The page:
The Plan for React 18 – React Blog

Updated November 15, 2021

React 18 is now in beta. More information on the status of the release is available in the React 18 Working Group’s post.

The React team is happy to share a few updates:

  1. We have started work on the React 18 release, which will be our next major version.
  2. We have set up a working group to prepare the community for the gradual takeover of new features in React 18.
  3. We’ve released a React 18 Alpha so librarians can try it out and give feedback.

These updates are primarily aimed at third-party library maintainers. If you are learning, teaching, or using React to build user-facing applications, feel free to ignore this post. But feel free to follow the discussions in the React 18 working group if you are curious!

What’s up in React 18?

Once released, React 18 will include out-of-the-box enhancements (such as automatic batching), new APIs (such as startTransition), and a new streaming server renderer with built-in support for React.lazy.

These features are possible thanks to a new opt-in mechanism we add in React 18. It’s called “concurrent rendering”, and it lets React prepare multiple versions of the user interface at the same time. This change is mostly behind the scenes, but it opens up new opportunities to improve both the real and perceived performance of your app.

If you’ve been following our research into the future of React (we do not expect you to do that!), You may have heard of something called “simultaneous mode” or that it may corrupt your app. In response to this feedback from the community, we have redesigned the upgrade strategy for gradual takeover. Instead of an all-or-nothing “mode”, simultaneous playback will only be enabled for updates triggered by one of the new features. In practice, that means you will be able to adopt React 18 without rewriting and try the new features at your own pace.

A gradual adoption strategy

Since concurrency in React 18 is opt-in, there are no significant out-of-the-box breaking changes in component behavior. You can upgrade to React 18 with minimal or no changes to your application code, with a level of effort comparable to a typically larger React release. Based on our experience converting multiple apps to React 18, we expect many users will be able to upgrade within a single afternoon.

We have successfully delivered simultaneous functions to tens of thousands of components on Facebook, and in our experience we have found that most React components “just work” without further modifications. We are committed to ensuring that this is a smooth upgrade for the whole community, so today we announce the React 18 working group.

We’re trying something new for this release: We’re inviting a panel of experts, developers, library writers, and educators from across the React community to join our React 18 working group to provide feedback, ask questions, and collaborate on release. We could not invite everyone we wanted to this initial, small group, but if this experiment succeeds, we hope there will be more in the future!

The goal of the React 18 working group is to prepare the ecosystem for a smooth, gradual takeover of React 18 from existing applications and libraries. The working group hosts GitHub Discussions and is available for the public to read. Working group members can provide feedback, ask questions and share ideas. The core team will also use the discussion repo to share our research findings. As the stable release gets closer, any important information will also be published on this blog.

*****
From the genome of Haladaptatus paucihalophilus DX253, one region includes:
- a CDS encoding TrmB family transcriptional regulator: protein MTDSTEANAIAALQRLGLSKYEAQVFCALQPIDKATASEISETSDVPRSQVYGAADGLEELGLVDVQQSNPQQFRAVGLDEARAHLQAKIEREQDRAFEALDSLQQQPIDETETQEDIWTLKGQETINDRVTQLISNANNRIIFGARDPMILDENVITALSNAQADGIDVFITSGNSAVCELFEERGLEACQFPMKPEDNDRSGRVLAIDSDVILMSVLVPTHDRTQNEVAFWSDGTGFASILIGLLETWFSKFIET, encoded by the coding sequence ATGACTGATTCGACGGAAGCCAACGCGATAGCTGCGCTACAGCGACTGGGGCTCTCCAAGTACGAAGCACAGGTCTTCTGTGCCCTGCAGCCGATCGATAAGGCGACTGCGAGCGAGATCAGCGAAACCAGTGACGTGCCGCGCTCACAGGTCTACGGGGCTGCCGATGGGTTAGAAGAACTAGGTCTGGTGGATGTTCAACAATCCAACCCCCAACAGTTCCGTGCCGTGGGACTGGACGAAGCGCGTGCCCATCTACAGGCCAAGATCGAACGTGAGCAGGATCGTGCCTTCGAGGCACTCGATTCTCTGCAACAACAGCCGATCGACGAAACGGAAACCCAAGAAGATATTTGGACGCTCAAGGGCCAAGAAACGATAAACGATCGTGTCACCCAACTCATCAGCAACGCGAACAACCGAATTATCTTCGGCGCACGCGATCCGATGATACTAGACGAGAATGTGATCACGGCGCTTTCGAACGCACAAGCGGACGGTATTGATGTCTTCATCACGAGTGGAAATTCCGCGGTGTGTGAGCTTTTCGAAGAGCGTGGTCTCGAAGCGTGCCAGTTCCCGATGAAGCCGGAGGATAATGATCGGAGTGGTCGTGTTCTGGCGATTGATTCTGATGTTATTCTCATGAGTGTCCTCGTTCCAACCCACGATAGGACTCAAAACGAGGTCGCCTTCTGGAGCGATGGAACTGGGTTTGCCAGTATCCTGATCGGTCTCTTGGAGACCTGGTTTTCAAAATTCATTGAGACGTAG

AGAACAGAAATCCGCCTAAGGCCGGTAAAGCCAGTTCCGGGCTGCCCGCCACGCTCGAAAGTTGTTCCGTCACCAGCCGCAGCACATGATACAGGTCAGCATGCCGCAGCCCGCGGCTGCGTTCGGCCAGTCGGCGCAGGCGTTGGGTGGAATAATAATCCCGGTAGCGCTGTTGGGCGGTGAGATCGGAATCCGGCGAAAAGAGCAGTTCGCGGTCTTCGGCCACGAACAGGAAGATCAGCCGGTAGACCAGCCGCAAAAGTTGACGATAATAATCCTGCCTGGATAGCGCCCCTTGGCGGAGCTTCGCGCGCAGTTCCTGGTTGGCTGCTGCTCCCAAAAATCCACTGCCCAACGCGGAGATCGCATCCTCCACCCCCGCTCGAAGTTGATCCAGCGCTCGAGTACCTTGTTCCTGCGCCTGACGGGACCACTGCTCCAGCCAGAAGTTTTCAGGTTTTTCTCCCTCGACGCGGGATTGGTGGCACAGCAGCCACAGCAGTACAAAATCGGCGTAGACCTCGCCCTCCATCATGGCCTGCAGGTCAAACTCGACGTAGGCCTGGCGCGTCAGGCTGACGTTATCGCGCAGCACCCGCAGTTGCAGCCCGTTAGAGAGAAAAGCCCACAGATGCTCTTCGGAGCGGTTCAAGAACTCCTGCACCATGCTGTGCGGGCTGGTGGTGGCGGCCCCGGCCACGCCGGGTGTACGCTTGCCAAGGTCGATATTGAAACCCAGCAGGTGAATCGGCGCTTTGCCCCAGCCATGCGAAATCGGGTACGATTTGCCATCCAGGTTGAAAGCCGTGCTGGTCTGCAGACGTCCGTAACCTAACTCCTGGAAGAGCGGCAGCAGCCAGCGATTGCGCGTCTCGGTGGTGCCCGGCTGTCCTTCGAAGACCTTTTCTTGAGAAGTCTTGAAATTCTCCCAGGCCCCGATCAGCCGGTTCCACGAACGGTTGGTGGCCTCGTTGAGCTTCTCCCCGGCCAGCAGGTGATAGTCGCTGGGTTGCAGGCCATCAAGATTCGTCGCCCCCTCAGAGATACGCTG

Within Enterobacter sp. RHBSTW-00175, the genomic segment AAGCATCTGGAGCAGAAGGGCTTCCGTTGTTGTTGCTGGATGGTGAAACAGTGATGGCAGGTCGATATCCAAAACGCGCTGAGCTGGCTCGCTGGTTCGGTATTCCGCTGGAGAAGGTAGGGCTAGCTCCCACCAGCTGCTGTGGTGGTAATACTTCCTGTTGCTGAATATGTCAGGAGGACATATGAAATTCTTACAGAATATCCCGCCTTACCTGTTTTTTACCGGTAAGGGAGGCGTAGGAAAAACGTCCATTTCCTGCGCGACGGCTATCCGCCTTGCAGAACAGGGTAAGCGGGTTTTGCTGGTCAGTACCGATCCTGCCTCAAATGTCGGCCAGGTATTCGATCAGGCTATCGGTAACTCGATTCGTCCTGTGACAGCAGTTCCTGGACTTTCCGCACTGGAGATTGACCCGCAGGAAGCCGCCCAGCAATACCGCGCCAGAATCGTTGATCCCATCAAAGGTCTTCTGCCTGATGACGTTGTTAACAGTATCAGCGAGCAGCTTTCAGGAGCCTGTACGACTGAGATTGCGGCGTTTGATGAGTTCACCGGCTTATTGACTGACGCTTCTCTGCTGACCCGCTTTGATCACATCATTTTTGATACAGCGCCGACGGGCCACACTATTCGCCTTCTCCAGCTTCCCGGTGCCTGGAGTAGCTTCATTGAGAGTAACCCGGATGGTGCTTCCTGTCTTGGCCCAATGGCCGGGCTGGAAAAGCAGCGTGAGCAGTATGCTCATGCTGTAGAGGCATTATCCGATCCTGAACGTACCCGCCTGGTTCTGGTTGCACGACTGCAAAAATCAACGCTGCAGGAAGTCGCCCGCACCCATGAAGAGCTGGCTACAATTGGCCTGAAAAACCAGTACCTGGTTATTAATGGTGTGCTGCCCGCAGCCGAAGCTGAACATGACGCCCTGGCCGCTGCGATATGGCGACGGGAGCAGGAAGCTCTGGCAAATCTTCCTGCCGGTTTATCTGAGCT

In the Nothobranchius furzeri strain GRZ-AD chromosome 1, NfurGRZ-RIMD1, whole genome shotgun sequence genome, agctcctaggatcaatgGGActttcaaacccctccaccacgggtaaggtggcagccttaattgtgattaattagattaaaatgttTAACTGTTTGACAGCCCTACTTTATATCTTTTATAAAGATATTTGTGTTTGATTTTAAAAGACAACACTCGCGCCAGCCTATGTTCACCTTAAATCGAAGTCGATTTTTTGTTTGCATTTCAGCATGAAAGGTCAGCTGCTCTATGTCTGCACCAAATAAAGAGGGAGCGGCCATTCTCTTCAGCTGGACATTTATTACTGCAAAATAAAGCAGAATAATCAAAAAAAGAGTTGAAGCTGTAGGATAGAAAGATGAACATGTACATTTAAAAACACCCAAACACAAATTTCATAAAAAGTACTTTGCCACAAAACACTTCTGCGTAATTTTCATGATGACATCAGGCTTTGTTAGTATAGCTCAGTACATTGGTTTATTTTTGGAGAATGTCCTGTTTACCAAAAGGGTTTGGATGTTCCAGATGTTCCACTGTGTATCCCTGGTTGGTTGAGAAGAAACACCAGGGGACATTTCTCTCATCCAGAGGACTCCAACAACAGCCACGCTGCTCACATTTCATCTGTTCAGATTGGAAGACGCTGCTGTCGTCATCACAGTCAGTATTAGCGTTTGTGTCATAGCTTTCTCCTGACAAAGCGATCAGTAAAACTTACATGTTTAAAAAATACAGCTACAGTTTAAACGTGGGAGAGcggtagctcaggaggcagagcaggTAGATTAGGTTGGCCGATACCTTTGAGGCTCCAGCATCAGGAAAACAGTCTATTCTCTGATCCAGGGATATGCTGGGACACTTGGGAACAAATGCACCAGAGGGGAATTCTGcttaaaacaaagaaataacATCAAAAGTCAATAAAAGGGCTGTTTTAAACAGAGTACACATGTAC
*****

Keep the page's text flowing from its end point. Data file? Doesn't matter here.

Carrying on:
For more information on upgrading to React 18 or additional resources on the release, see the React 18 announcement post.

Access to the React 18 Working Group

Everyone can read the discussions in the React 18 working group’s repo.

Because we expect an initial increase in interest in the working group, only invited members will be allowed to create or comment on threads. However, the threads are fully visible to the public, so everyone has access to the same information. We believe that this is a good compromise between creating a productive environment for working group members and at the same time maintaining transparency with the wider community.

As always, you can submit bug reports, questions, and general feedback to our troubleshooting.

How to try React 18 Alpha today

New alphas are released regularly at npm using @alpha roof. These releases are built using the latest commit to our main repo. When a function or bug is merged, it is displayed in alpha the following day of the week.

There may be significant behavioral or API changes between alpha releases. Please remember that alpha releases are not recommended for user-facing production applications.

The expected timeline for the release of React 18

We have not scheduled a specific release date, but we expect it will take several months of feedback and iteration before React 18 is ready for most production applications.

  • Library Alpha: Available today
  • Public beta: At least several months
  • Release Candidate (RC): At least several weeks after Beta
  • General availability: At least several weeks after RC

More details about our expected release timeline are available in the working group. We will post updates on this blog as we get closer to a public release.

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